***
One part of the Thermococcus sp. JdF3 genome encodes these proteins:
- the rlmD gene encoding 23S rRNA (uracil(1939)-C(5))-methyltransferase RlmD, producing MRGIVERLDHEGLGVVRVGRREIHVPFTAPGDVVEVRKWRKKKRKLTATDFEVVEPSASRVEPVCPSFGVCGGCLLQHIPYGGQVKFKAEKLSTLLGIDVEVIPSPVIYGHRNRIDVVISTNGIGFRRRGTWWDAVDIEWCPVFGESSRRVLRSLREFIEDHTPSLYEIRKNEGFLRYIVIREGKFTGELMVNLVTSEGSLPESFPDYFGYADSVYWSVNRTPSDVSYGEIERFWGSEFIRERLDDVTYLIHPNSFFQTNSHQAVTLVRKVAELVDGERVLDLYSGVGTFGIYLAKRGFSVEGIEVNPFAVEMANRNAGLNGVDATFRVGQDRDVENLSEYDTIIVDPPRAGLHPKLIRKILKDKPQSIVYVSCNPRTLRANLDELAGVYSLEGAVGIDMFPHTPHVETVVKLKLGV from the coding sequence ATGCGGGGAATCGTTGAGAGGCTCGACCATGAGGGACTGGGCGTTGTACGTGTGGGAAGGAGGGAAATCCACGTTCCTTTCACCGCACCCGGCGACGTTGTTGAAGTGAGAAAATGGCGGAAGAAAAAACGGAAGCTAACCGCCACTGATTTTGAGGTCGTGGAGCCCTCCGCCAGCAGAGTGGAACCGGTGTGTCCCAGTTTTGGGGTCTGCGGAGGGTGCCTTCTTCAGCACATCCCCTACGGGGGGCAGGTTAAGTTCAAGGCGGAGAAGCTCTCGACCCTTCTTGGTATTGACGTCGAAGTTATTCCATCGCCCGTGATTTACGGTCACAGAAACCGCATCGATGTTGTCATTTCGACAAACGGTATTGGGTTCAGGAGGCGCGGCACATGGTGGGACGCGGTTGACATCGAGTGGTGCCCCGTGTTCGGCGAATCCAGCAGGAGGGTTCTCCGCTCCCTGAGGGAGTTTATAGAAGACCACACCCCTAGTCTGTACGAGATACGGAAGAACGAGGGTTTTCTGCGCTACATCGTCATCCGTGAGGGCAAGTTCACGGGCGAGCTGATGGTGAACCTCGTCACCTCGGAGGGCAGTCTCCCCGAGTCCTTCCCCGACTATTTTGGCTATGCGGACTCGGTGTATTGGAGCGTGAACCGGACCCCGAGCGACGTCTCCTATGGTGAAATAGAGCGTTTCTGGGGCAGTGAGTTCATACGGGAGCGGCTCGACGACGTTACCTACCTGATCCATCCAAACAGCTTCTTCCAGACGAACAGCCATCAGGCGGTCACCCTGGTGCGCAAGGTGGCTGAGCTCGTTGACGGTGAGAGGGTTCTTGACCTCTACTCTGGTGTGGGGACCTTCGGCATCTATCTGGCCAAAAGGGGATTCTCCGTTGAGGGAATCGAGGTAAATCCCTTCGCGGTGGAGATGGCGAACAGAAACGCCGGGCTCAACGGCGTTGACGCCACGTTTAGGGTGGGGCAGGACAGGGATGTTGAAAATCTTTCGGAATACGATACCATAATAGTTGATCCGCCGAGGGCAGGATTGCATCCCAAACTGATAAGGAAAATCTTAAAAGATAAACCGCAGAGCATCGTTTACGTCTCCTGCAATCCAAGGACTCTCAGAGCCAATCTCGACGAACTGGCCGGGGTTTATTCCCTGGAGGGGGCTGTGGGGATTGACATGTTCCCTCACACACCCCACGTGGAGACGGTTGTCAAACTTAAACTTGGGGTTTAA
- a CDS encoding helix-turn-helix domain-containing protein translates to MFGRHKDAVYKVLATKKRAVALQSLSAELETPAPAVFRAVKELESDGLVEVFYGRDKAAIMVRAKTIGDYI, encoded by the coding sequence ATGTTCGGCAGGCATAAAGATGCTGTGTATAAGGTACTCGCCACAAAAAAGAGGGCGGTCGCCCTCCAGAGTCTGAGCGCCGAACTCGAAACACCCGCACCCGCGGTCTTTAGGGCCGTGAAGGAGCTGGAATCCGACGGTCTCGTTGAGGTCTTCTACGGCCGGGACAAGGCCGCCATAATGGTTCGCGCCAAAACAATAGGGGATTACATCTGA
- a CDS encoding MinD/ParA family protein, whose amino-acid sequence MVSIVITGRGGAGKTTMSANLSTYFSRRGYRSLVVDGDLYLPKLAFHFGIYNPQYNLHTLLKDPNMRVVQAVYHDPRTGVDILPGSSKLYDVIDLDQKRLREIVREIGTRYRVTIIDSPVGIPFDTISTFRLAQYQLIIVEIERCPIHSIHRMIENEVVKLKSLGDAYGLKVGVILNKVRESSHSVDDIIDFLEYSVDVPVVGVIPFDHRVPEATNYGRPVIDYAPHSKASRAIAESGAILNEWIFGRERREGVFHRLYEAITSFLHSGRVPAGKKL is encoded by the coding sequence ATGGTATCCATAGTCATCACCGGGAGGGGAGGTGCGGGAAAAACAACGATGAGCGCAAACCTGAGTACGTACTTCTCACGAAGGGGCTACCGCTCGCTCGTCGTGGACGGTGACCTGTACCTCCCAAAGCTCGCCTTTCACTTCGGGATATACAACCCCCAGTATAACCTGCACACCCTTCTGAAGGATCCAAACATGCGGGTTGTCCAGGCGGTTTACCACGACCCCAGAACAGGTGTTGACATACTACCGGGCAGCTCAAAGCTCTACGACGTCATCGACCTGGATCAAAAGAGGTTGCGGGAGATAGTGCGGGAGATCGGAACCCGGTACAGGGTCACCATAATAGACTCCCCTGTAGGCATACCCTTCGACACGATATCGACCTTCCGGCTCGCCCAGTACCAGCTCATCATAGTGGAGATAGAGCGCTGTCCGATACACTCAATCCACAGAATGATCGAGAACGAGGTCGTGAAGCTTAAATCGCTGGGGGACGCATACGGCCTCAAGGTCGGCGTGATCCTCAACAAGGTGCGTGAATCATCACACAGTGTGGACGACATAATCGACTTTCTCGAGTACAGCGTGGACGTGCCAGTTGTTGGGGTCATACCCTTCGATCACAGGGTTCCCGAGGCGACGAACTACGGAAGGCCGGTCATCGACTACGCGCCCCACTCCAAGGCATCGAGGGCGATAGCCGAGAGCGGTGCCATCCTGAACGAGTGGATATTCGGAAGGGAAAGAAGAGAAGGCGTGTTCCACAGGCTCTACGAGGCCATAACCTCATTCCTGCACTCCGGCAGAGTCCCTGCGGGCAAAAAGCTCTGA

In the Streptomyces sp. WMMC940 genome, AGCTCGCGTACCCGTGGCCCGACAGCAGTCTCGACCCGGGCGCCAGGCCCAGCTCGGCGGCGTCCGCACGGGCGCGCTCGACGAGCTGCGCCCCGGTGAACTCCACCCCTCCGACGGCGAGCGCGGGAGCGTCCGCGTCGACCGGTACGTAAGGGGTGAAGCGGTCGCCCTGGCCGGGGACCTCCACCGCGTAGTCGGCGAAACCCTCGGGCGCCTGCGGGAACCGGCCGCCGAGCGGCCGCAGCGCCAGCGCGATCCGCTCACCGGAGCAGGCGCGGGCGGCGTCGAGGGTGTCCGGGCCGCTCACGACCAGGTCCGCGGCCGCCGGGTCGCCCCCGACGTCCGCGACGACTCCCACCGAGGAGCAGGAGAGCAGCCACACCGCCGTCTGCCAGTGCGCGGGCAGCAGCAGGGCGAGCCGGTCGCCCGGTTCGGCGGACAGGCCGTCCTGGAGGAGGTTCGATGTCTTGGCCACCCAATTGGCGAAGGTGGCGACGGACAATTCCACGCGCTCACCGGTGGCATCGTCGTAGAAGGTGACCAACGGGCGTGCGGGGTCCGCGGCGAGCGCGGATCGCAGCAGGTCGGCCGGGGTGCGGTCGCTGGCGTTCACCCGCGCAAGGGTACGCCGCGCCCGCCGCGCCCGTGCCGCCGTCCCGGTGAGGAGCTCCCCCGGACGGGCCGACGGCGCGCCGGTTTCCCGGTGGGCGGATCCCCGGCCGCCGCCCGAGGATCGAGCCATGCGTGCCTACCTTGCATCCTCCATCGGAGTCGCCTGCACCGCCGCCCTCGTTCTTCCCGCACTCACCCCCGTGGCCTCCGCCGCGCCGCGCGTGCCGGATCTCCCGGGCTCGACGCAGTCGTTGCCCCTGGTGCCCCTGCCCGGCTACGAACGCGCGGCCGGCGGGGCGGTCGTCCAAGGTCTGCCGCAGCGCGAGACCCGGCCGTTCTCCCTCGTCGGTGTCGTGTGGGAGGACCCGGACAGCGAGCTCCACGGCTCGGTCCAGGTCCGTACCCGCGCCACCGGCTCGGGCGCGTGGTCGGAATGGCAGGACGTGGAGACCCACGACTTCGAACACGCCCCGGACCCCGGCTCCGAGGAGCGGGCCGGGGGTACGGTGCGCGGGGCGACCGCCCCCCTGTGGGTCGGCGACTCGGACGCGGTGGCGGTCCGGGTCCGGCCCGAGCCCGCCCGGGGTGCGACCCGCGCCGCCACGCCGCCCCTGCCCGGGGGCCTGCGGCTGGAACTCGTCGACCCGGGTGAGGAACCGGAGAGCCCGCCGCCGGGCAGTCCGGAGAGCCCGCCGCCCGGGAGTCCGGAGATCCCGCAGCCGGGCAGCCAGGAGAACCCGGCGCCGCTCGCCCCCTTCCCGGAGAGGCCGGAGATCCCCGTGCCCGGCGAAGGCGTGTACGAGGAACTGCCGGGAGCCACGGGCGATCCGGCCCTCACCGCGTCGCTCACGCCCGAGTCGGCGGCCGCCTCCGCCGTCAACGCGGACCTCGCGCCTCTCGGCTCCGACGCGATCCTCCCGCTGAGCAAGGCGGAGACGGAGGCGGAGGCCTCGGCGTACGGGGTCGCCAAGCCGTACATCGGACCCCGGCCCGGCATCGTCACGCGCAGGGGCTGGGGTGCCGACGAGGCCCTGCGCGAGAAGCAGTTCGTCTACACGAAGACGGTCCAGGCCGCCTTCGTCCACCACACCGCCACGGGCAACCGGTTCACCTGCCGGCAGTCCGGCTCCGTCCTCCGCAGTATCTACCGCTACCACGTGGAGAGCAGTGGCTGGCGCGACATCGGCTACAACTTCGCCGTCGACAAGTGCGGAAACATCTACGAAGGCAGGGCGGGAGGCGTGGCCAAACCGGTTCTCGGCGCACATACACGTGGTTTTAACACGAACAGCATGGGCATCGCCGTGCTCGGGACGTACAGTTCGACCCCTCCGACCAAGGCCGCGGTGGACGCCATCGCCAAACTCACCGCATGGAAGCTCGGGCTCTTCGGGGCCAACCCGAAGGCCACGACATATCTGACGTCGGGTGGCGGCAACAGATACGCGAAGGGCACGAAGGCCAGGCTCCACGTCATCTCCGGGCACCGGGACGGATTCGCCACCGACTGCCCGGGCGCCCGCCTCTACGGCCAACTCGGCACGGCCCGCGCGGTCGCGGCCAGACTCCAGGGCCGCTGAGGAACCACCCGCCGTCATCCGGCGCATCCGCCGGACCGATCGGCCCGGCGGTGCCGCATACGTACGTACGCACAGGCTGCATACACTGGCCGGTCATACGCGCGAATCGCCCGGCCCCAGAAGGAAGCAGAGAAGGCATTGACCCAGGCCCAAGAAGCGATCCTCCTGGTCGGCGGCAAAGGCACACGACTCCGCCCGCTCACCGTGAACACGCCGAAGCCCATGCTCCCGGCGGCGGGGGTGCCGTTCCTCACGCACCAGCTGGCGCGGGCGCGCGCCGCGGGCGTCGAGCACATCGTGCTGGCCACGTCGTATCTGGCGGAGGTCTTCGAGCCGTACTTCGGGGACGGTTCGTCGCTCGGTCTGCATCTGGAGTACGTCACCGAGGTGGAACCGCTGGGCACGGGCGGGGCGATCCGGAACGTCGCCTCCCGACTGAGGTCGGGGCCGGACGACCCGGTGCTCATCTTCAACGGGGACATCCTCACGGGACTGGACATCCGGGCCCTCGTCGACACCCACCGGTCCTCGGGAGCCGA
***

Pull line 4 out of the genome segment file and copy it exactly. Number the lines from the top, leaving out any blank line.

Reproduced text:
- a CDS encoding MinD/ParA family protein, whose amino-acid sequence MVSIVITGRGGAGKTTMSANLSTYFSRRGYRSLVVDGDLYLPKLAFHFGIYNPQYNLHTLLKDPNMRVVQAVYHDPRTGVDILPGSSKLYDVIDLDQKRLREIVREIGTRYRVTIIDSPVGIPFDTISTFRLAQYQLIIVEIERCPIHSIHRMIENEVVKLKSLGDAYGLKVGVILNKVRESSHSVDDIIDFLEYSVDVPVVGVIPFDHRVPEATNYGRPVIDYAPHSKASRAIAESGAILNEWIFGRERREGVFHRLYEAITSFLHSGRVPAGKKL is encoded by the coding sequence ATGGTATCCATAGTCATCACCGGGAGGGGAGGTGCGGGAAAAACAACGATGAGCGCAAACCTGAGTACGTACTTCTCACGAAGGGGCTACCGCTCGCTCGTCGTGGACGGTGACCTGTACCTCCCAAAGCTCGCCTTTCACTTCGGGATATACAACCCCCAGTATAACCTGCACACCCTTCTGAAGGATCCAAACATGCGGGTTGTCCAGGCGGTTTACCACGACCCCAGAACAGGTGTTGACATACTACCGGGCAGCTCAAAGCTCTACGACGTCATCGACCTGGATCAAAAGAGGTTGCGGGAGATAGTGCGGGAGATCGGAACCCGGTACAGGGTCACCATAATAGACTCCCCTGTAGGCATACCCTTCGACACGATATCGACCTTCCGGCTCGCCCAGTACCAGCTCATCATAGTGGAGATAGAGCGCTGTCCGATACACTCAATCCACAGAATGATCGAGAACGAGGTCGTGAAGCTTAAATCGCTGGGGGACGCATACGGCCTCAAGGTCGGCGTGATCCTCAACAAGGTGCGTGAATCATCACACAGTGTGGACGACATAATCGACTTTCTCGAGTACAGCGTGGACGTGCCAGTTGTTGGGGTCATACCCTTCGATCACAGGGTTCCCGAGGCGACGAACTACGGAAGGCCGGTCATCGACTACGCGCCCCACTCCAAGGCATCGAGGGCGATAGCCGAGAGCGGTGCCATCCTGAACGAGTGGATATTCGGAAGGGAAAGAAGAGAAGGCGTGTTCCACAGGCTCTACGAGGCCATAACCTCATTCCTGCACTCCGGCAGAGTCCCTGCGGGCAAAAAGCTCTGA